Fri 28 Dec 2007
I found a lot to agree with in Kerry’s critique of Megan’s argument regarding guest worker programs. Megan thinks that a guest worker program would have “negative externalities,” although she isn’t very specific about what those might be. It appears that “substantial leakage” is supposed to be one of the negative externalities, but from my perspective, I don’t think that really qualifies as a negative. My first choice is to have more immigrants coming here legally with full rights as permanent residents. My second choice would be for them to come here legally under a guest worker program. My third choice is to have them come here illegally. My last choice is to prevent them from coming altogether.
Now, I realize that I’m in the minority here. But given the massive welfare gains from worker migration that both Kerry and Megan acknowledge, I think they at least ought to agree with me. In which case, the fact that a guest worker program might not “solve” the illegal immigration problem really isn’t an argument against it. We have an illegal immigration problem now. Perhaps we’ll have an illegal immigration problem with a guest worker program. I don’t see why that’s not a reason to do it.
What I question about Kerry’s critique is the notion that a guest worker program is more politically feasible than other reform alternatives. The president devoted substantial political capital to creating a guest worker program this year, and failed to get anywhere with it. Part of the reason, I think, was that the proposal didn’t really excite anybody. Anti-immigrant folks were uniformly against it. Pro-immigrant folks felt it was too stingy, and that the path to legalization was so burdensome that a lot of current illegal immigrants wouldn’t bother taking it. Civil libertarians were disturbed by the prospect of giving the federal government the power to block people from taking new jobs.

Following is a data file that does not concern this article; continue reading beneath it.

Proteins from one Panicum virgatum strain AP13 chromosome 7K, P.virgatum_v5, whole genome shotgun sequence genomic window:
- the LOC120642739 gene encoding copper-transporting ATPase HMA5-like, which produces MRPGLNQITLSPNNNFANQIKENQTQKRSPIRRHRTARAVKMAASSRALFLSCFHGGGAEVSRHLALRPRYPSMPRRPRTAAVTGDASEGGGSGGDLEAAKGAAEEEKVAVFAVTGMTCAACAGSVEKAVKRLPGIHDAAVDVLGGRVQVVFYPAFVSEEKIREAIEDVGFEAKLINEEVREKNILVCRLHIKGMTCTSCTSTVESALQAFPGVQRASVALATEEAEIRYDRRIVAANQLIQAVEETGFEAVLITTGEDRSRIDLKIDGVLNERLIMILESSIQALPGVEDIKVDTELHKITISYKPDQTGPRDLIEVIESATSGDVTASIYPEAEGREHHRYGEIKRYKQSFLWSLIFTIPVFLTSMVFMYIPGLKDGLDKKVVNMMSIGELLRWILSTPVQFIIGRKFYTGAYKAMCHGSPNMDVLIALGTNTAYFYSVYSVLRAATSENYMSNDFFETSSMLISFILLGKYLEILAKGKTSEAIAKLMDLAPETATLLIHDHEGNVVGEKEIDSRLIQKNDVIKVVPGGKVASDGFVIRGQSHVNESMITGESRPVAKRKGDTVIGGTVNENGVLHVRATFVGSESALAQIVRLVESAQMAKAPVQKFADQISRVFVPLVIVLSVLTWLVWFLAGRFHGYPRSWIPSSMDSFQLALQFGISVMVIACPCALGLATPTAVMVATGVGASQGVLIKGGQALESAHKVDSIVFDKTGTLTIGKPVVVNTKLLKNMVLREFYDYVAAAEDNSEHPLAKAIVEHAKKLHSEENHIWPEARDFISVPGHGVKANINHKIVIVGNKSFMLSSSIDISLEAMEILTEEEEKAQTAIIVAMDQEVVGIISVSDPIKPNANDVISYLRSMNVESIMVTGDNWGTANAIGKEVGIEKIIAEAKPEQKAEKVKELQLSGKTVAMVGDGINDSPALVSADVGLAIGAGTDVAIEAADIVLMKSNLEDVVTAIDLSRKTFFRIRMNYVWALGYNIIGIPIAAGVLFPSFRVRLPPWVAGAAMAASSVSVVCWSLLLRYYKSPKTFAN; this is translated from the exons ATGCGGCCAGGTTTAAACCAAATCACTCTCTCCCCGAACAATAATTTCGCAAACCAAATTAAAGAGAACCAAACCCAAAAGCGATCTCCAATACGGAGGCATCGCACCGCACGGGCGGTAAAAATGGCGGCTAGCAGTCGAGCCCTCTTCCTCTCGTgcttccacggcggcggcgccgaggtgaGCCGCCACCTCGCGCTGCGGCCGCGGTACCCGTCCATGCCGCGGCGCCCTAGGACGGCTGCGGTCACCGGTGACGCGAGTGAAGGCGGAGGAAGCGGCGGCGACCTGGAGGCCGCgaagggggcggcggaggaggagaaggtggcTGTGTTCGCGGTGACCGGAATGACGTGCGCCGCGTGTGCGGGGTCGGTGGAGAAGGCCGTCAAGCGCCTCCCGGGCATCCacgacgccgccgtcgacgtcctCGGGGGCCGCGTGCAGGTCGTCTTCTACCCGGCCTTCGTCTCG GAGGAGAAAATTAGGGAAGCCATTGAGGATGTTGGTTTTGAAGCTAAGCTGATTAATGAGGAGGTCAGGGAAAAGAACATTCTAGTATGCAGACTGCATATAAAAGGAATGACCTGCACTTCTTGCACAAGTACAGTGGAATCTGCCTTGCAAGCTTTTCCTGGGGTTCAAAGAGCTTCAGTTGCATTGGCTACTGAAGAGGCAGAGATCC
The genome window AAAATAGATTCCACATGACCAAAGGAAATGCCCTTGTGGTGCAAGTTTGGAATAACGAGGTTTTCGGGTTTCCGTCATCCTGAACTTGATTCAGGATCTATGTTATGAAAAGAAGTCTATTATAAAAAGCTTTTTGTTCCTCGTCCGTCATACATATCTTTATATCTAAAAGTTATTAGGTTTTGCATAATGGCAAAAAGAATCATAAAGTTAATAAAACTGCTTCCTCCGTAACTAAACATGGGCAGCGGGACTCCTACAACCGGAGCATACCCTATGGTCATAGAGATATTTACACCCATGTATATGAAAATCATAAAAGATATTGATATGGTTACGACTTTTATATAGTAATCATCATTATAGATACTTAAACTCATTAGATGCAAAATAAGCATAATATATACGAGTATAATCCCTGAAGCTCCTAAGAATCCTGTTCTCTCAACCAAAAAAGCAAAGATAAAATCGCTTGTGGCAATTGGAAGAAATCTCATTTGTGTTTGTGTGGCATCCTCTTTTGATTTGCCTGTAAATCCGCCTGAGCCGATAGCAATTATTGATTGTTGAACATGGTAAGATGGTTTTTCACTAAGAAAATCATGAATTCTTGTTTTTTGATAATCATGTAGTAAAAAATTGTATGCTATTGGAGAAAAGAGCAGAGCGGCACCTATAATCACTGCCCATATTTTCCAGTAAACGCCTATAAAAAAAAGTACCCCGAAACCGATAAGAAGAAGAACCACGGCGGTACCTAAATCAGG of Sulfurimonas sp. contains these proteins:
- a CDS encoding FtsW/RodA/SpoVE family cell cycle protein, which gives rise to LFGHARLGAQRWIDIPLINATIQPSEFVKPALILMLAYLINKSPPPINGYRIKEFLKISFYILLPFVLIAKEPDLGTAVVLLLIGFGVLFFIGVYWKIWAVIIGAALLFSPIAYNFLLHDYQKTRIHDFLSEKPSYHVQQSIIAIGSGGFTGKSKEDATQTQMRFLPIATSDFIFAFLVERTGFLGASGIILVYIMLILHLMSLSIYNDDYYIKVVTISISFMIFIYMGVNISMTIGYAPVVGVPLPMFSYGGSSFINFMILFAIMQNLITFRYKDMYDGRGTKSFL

I think that in the long run, a more ambitious and polarizing immigration reform proposal might be more “politically feasible.” The anti-immigration folks are going to be apoplectic about any proposal that moves our immigration system in the direction of rationality, so there’s not much point in trying to mollify them. The pro-immigration movement isn’t well organized, but it has a large and growing constituency in Hispanic voters, in addition to idealistic liberals and libertarians. An unapologetically pro-immigration movement, whose goal is to solve the immigration problem by dramatically expanding the number of green cards, probably isn’t “politically feasible” in the next election cycle or two. But I think it’s more likely to generate real enthusiasm and grassroots support in the long run.
And the long run is what we should be focusing on, because time is on our side. This year’s immigration bill would not have solved the immigration problem; there weren’t enough guest worker visas on offer to satisfy the demand for immigrant labor, so a significant number of people would continue to come into the country illegally. Americans are too decent a people to put up with the kind of draconian measures it would take to really get rid of illegal immigration. So some kind of reform is inevitable. And as more and more Hispanic immigrants (or their children) become citizens, the constituency for a more humane immigration policy will only grow. It would be a mistake to give up any of our freedoms for a short-term fix to the immigration mess. And while I think a well-designed guest worker program would probably be better than the status quo, the kind of guest worker program I can envision actually coming out of Congress would likely be worse.